Shivani Chaturvedi (Chennai)
The announcement by the University Grants Commission (UGC) of the Central Universities Entrance Test (CUET) as mandatory for admission into all undergraduate programmes of the country’s 45 highly-prized Central universities from the start of this academic year 2022-23, has provoked strong opposition in Tamil Nadu (pop.79 million). The state’s political class across the spectrum and academics have strongly opposed CUET on the ground that it favours privileged students from urban backgrounds and will deprive underprivileged and rural students from accessing Central universities and their blue-chip affiliated undergrad colleges such as St. Stephen’s, Shri Ram College of Commerce, Lady Shri Ram and Miranda House.
In a statement issued on March 23, K. Ponmudi, the state’s higher education minister, said: “The CUET exam will adversely affect the opportunities of impoverished students from the state. Just like NEET students from rural and poor backgrounds, they will also be denied admission for lack of coaching through professional entrance coaching institutes. This will lead to students not being able to get admission into prestigious colleges like Jawaharlal Nehru University and other Central universities like Hyderabad Central University.”
Ponmudi’s strong criticism of CUET is rooted in the state’s united opposition to the National Eligibility-cum-Entrance Test (NEET) — the sole exam for entry into the country’s medical colleges. For the past five years since NEET was introduced in 2016, the state government has been fiercely opposing the test for disadvantaging students from its 37,500 Tamil Nadu Board of Secondary Education (TNBSE)-affiliated schools.
Resistance to common entrance exams is not new to the state. In 2006, the M. Karunanidhi-led DMK government repealed the common entrance exam for admission into the state’s professional (engineering and medical) colleges. Since then, admission has been on the basis of class XII exam scores of students. Every year, 850,000 students pass the class XII TNBSE exam.
“CUET is bad news for TNBSE students especially from rural areas who can’t afford professional coaching, which has now become mandatory to succeed in any national competitive exam. When NEET was introduced, there was a spurt in the number of coaching centres offering prep courses. The same will happen now. If at all we want to bring in a common entrance exam, it should be localised, state-based rather than a national entrance system,” says Prof. Nagarajan, the Tirunelveli-based national secretary, All India Federation of University and College Teachers Organisation.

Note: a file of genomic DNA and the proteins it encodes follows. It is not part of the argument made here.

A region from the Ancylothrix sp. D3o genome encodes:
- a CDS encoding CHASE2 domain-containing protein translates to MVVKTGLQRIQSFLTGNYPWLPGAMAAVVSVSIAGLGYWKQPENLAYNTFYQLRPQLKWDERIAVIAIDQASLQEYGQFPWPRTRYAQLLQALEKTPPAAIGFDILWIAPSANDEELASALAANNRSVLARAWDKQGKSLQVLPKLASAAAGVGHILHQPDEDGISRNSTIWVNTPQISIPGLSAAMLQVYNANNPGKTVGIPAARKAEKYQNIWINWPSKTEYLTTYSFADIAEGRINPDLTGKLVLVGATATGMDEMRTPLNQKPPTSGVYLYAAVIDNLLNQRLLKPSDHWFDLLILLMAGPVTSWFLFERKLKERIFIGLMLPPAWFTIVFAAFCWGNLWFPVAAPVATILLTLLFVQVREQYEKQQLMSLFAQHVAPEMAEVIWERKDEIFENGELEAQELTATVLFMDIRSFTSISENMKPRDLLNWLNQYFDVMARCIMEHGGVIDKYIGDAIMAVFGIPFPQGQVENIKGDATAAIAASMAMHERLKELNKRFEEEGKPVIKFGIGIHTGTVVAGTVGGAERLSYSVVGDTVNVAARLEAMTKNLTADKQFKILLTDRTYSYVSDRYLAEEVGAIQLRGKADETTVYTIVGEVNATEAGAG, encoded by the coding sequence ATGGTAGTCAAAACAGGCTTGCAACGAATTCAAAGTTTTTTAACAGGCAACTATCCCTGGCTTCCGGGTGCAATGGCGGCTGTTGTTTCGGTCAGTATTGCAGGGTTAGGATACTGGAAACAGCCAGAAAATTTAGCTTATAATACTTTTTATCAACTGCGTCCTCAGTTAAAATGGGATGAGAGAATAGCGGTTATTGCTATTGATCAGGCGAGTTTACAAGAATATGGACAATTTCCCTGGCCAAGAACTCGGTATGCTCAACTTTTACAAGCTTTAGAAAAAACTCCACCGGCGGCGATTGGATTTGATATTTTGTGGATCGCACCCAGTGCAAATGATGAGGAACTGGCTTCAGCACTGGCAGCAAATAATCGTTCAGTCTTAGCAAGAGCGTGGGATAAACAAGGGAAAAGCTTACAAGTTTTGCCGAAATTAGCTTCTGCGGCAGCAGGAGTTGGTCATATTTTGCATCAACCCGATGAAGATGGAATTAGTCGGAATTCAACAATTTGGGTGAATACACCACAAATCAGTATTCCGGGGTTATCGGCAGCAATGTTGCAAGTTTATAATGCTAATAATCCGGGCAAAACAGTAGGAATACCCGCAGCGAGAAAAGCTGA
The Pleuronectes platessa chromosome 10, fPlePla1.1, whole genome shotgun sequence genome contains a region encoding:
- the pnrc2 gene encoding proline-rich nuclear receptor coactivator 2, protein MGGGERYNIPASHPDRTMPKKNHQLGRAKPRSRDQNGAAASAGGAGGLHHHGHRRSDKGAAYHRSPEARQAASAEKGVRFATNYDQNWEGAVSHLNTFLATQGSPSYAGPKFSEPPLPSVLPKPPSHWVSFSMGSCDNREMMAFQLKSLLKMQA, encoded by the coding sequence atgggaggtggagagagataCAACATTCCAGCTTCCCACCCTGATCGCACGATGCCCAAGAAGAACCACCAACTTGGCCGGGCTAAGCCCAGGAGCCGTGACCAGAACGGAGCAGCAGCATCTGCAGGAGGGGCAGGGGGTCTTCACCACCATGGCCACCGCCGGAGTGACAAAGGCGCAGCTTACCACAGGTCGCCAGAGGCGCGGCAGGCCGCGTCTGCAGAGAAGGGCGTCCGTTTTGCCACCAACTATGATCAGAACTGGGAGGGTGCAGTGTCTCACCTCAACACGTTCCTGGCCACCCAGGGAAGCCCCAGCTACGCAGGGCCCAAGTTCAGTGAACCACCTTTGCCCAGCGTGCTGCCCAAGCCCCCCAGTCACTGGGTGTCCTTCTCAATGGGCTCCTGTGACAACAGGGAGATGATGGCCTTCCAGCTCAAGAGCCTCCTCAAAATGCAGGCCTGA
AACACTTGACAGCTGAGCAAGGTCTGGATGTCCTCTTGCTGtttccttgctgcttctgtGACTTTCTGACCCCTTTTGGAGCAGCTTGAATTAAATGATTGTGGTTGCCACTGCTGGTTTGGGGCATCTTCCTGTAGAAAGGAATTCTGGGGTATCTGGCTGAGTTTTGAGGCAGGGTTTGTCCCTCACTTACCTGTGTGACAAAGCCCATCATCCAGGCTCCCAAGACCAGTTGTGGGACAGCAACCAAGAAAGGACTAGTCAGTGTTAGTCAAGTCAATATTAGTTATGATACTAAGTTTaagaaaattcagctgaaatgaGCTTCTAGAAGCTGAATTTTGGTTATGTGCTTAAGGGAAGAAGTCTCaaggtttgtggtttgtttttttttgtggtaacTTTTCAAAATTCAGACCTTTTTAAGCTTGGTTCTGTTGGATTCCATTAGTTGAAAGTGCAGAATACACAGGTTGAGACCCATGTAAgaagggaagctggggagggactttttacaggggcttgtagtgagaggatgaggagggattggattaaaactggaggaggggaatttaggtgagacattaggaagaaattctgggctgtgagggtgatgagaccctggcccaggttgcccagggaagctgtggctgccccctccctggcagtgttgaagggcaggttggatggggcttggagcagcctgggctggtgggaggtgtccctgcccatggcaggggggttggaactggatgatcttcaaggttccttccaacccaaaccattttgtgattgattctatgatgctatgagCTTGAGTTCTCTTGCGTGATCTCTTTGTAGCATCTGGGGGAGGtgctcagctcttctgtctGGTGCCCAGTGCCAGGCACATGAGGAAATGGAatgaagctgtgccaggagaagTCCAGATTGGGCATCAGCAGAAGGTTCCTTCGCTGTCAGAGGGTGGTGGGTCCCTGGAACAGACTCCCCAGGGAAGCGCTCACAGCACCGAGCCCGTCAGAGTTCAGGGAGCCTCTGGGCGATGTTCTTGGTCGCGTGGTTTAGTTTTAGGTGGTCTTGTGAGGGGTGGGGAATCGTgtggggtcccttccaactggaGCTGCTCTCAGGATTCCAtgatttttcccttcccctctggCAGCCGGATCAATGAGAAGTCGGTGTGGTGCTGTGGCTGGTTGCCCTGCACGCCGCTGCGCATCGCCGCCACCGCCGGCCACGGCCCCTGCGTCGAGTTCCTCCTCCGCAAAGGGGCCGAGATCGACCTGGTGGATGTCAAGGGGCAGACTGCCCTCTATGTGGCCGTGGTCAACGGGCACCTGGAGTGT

Academics in the state are also infuriated that the CUET exam will be based on textbooks published by the Delhi-based National Council for Educational Research & Training (NCERT) to which the country’s 26,054 CBSE-affiliated schools are wholly committed. Although officially autonomous, NCERT and CBSE are subsidiaries of the Union education ministry in Delhi. On the other hand, most states including Tamil Nadu publish textbooks through their own SCERTs (State Council of Educational Research & Training) which although they follow NCERT’s National Curriculum Framework guidelines, include considerable local content, especially in history and social science subjects.
“Admission into Central universities is open to students from across the country. Then, why is CUET based on NCERT syllabus and textbooks? This is unjust and unfair to not just TNBSE students but also students from other state board affiliated schools,” says J. Gandhiraj, chemistry professor, Vivekananda College, Chennai.
Yet while there is some substance in these arguments, a growing minority of educationists in Tamil Nadu advocate upgradation of academic standards within the state’s 37,500 TNBSE-affiliated schools as a long-term solution. Comments M.J. John Arokia Prabhu, vice president of the Tamil Nadu Private Schools Association: “The government is opposing entrance tests such as NEET and CUET to hide its own failure to upgrade academic standards in its public schools. It’s well-known that these schools lack infrastructure and teacher accountability, which leads to poor student learning outcomes. Instead of opposing every national entrance test, the government needs to focus on improving quality of education, syllabus and textbooks so that our children are equipped to succeed in national competitive exams,” says Prabhu.
Meanwhile, the consequences of CUET — peremptorily announced on March 21 without debate and discussion with state governments and stakeholders in education — are becoming manifest.
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